Here’s

one example of how to do it:



However, if you want a watertight legal agreement, you would need to arrange something more substantial over email. If you do seek permission on the social network itself, make sure that you take a screenshot of the exchange. People will sometimes provide permission for use, and then, after negotiating an exclusive deal with another organization, they will delete any exchanges on social media that show them giving permission to others.

Payment

There isn’t an industry standard for payment. Some people want payment for their material, and others don’t. Some people are happy for organizations to use their photo or video, as long as they are credited. Other people don’t want to be credited.

This is why you should ask these questions when you are seeking permission. You should also think about the implications of using the material. For example, a person might have captured a piece of content and in their mind, they’ve only shared it with their smallish network of friends and family. But they didn’t expect a journalist to find it. They captured it when they were perhaps somewhere they shouldn’t have been, or they captured something illegal and they don’t want to be involved. Or they simply don’t want a picture, quickly uploaded for their friends to see, to end up embedded on an online news site with millions of readers.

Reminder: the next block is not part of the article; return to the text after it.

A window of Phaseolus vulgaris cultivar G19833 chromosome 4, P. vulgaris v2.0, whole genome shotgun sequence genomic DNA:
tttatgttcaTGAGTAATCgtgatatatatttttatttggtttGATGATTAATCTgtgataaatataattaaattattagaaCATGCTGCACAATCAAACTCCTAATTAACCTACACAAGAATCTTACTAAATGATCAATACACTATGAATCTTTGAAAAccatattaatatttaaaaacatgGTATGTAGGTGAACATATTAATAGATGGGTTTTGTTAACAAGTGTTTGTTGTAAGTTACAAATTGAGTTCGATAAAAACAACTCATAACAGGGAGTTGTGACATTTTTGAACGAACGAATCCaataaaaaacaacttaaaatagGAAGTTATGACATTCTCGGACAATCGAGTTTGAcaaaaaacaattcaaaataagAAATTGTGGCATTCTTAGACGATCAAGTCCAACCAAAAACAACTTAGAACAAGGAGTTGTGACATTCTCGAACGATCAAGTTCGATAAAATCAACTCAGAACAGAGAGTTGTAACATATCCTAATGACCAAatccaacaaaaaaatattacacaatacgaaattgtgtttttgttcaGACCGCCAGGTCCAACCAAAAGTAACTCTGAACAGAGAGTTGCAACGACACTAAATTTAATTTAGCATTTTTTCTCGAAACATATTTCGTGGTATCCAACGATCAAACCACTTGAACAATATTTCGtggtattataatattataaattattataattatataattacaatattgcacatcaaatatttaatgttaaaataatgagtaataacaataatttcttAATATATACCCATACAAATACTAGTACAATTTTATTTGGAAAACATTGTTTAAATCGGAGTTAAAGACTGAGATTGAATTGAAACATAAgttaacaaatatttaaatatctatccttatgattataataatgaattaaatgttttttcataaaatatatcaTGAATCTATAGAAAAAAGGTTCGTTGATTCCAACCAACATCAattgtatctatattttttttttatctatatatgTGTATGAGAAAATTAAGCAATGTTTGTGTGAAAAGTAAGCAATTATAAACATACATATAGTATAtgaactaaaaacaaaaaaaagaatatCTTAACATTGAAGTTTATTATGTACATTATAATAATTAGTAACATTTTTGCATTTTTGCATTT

Here’s an example of a response from a person who uploaded a picture to Instagram during the shooting at the Canadian parliament in October 2014.



As part of ongoing monitoring and research, Eyewitness Media Hub has analyzed hundreds of exchanges between journalists and uploaders over 18 months in 2013, 2014 and 2015, and the responses of the people who created the material are not always what you would expect. This piece by Eyewitness Media Hub, of which I’m a co-founder, reflects on the content that emerged during the Paris shootings in early 2015, and the people who found themselves and their material unexpectedly at the center of the news coverage.